3
$\begingroup$

Basically i have a program which increases a variable by 1 in each iteration and resets it to 0 as soon as y becomes 8 (i.e. mod 8).

It is a quite simple example but it still bugs me out because i cannot clarify if my LTL-formula is correct for the property "there is a value of y whose next value is 8". For this i came up with the:

$$FX(y \doteq 8)$$

which means "somewhere in the future the next value of y is 8".

Is it the correct LTL formula for my question (even though it is of course invalid for my application)?

$\endgroup$
3
$\begingroup$

The important thing that is missing from your question is how you model your program, and specifically, what are the atomic propositions you allow.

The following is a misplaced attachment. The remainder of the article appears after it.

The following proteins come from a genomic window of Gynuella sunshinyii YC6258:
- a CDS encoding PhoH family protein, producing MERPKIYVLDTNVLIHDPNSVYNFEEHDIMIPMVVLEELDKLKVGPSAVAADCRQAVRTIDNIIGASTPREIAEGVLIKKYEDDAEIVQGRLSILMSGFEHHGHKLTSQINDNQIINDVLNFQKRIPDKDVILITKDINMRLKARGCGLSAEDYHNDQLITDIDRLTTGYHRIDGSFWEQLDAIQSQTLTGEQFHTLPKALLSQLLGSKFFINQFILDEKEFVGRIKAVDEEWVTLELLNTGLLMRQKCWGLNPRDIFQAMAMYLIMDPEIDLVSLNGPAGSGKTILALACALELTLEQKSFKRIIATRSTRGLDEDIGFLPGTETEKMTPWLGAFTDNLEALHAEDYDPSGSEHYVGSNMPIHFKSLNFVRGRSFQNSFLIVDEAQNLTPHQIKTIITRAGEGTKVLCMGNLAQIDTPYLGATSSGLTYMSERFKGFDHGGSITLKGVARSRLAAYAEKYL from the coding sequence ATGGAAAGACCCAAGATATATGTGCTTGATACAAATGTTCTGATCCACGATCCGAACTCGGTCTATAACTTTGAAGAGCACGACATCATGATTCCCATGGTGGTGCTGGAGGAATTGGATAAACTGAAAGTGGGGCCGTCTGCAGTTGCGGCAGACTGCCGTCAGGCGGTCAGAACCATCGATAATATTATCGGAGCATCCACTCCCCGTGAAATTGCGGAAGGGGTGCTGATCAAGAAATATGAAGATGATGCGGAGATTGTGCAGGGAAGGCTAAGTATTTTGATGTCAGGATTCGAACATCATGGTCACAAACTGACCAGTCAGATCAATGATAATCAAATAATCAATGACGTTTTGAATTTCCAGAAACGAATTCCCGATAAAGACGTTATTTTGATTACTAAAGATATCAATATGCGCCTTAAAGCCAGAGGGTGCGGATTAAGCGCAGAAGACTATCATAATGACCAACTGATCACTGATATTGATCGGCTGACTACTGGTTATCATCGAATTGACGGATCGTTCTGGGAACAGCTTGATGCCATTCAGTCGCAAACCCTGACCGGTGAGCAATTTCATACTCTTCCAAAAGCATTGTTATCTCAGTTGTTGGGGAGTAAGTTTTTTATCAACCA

If your atomic propositions are "y=0",...,"y=8", and your transition system is modeled accordingly, then the formula $FX y=8$ means the eventually, the next position would have "y=8". Note that this is equivalent to the formula $XF y=8$, which basically says that y=8 sometime after the first position.

However, you phrased your requirement as "there is a value of y whose next value is 8", and it's not clear what this means. What is the "next value of y"? LTL does not recognize y as an entity, only the propositions mentioned above. So you cannot really talk about values of variables in LTL, without first adding all possible values as propositions.

$\endgroup$

Your Answer

By clicking “Post Your Answer”, you agree to our terms of service, privacy policy and cookie policy

Not the answer you're looking for? Browse other questions tagged or ask your own question.